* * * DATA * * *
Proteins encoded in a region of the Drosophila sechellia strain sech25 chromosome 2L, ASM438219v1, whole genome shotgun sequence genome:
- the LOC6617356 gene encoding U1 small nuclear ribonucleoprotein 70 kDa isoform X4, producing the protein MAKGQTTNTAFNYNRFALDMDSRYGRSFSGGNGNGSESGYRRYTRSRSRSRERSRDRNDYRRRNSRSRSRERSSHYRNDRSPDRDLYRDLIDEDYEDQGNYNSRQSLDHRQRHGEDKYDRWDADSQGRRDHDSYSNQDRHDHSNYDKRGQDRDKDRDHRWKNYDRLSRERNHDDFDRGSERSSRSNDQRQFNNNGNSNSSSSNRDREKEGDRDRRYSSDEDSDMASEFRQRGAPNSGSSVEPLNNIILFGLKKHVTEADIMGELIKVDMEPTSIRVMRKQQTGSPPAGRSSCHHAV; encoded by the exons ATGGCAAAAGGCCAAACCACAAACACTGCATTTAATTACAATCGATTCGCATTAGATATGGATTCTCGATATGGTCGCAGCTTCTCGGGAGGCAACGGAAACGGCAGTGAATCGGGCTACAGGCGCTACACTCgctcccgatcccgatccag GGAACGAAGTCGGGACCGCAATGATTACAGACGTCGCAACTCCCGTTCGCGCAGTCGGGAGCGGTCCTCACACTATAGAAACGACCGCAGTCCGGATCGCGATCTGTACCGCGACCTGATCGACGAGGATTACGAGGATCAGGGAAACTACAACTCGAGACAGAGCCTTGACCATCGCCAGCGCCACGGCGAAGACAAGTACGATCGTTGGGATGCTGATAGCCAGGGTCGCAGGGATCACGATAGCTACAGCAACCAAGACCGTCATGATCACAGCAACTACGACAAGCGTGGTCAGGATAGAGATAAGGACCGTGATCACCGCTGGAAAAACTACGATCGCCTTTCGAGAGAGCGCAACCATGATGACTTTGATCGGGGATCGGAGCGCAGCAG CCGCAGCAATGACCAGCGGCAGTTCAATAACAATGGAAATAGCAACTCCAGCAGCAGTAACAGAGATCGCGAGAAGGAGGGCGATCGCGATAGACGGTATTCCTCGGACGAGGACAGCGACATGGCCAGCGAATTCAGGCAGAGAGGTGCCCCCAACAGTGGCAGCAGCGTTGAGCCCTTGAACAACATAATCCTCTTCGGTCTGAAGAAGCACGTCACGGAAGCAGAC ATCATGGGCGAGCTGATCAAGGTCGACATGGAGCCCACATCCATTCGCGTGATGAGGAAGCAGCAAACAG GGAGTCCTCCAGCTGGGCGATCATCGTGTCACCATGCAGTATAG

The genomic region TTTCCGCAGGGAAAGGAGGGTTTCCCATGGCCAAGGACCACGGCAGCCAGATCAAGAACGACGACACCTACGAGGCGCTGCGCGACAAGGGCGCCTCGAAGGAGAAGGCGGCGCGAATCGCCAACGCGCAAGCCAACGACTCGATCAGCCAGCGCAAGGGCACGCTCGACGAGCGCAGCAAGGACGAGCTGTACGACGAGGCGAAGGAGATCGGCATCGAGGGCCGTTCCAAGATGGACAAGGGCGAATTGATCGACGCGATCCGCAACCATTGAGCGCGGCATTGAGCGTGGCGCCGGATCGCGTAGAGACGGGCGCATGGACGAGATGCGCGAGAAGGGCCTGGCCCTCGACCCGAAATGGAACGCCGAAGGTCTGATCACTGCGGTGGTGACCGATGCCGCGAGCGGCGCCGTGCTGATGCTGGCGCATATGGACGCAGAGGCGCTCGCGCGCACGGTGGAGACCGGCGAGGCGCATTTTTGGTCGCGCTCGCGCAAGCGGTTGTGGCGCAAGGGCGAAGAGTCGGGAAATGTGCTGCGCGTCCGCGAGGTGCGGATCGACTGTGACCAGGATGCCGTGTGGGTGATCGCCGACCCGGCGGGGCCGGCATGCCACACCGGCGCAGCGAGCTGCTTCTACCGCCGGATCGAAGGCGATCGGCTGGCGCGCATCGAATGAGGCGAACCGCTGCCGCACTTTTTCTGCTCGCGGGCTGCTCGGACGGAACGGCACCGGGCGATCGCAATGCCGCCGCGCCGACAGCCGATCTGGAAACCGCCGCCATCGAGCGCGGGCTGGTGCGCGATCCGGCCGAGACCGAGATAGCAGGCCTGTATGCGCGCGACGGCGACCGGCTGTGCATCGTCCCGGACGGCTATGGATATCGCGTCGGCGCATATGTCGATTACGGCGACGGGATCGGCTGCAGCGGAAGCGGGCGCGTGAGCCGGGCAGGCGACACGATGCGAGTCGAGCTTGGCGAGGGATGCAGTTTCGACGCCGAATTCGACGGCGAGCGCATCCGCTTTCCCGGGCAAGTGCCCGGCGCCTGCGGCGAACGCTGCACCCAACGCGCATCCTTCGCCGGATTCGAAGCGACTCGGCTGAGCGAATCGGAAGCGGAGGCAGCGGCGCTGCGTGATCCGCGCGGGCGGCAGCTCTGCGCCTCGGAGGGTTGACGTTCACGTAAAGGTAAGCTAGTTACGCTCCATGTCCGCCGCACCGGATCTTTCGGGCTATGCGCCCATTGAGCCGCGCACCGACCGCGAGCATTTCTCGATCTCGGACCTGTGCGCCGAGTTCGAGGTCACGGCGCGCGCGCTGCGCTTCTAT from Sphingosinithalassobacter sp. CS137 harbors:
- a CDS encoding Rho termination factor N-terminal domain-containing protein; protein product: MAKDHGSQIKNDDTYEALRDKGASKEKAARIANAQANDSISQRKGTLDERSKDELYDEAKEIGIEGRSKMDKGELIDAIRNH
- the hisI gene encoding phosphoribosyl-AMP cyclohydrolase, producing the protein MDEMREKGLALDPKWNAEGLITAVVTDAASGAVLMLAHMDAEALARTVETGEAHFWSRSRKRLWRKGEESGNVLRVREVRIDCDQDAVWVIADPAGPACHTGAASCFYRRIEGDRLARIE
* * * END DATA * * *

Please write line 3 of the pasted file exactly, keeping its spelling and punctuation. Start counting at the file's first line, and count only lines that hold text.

The genomic region TTTCCGCAGGGAAAGGAGGGTTTCCCATGGCCAAGGACCACGGCAGCCAGATCAAGAACGACGACACCTACGAGGCGCTGCGCGACAAGGGCGCCTCGAAGGAGAAGGCGGCGCGAATCGCCAACGCGCAAGCCAACGACTCGATCAGCCAGCGCAAGGGCACGCTCGACGAGCGCAGCAAGGACGAGCTGTACGACGAGGCGAAGGAGATCGGCATCGAGGGCCGTTCCAAGATGGACAAGGGCGAATTGATCGACGCGATCCGCAACCATTGAGCGCGGCATTGAGCGTGGCGCCGGATCGCGTAGAGACGGGCGCATGGACGAGATGCGCGAGAAGGGCCTGGCCCTCGACCCGAAATGGAACGCCGAAGGTCTGATCACTGCGGTGGTGACCGATGCCGCGAGCGGCGCCGTGCTGATGCTGGCGCATATGGACGCAGAGGCGCTCGCGCGCACGGTGGAGACCGGCGAGGCGCATTTTTGGTCGCGCTCGCGCAAGCGGTTGTGGCGCAAGGGCGAAGAGTCGGGAAATGTGCTGCGCGTCCGCGAGGTGCGGATCGACTGTGACCAGGATGCCGTGTGGGTGATCGCCGACCCGGCGGGGCCGGCATGCCACACCGGCGCAGCGAGCTGCTTCTACCGCCGGATCGAAGGCGATCGGCTGGCGCGCATCGAATGAGGCGAACCGCTGCCGCACTTTTTCTGCTCGCGGGCTGCTCGGACGGAACGGCACCGGGCGATCGCAATGCCGCCGCGCCGACAGCCGATCTGGAAACCGCCGCCATCGAGCGCGGGCTGGTGCGCGATCCGGCCGAGACCGAGATAGCAGGCCTGTATGCGCGCGACGGCGACCGGCTGTGCATCGTCCCGGACGGCTATGGATATCGCGTCGGCGCATATGTCGATTACGGCGACGGGATCGGCTGCAGCGGAAGCGGGCGCGTGAGCCGGGCAGGCGACACGATGCGAGTCGAGCTTGGCGAGGGATGCAGTTTCGACGCCGAATTCGACGGCGAGCGCATCCGCTTTCCCGGGCAAGTGCCCGGCGCCTGCGGCGAACGCTGCACCCAACGCGCATCCTTCGCCGGATTCGAAGCGACTCGGCTGAGCGAATCGGAAGCGGAGGCAGCGGCGCTGCGTGATCCGCGCGGGCGGCAGCTCTGCGCCTCGGAGGGTTGACGTTCACGTAAAGGTAAGCTAGTTACGCTCCATGTCCGCCGCACCGGATCTTTCGGGCTATGCGCCCATTGAGCCGCGCACCGACCGCGAGCATTTCTCGATCTCGGACCTGTGCGCCGAGTTCGAGGTCACGGCGCGCGCGCTGCGCTTCTAT from Sphingosinithalassobacter sp. CS137 harbors: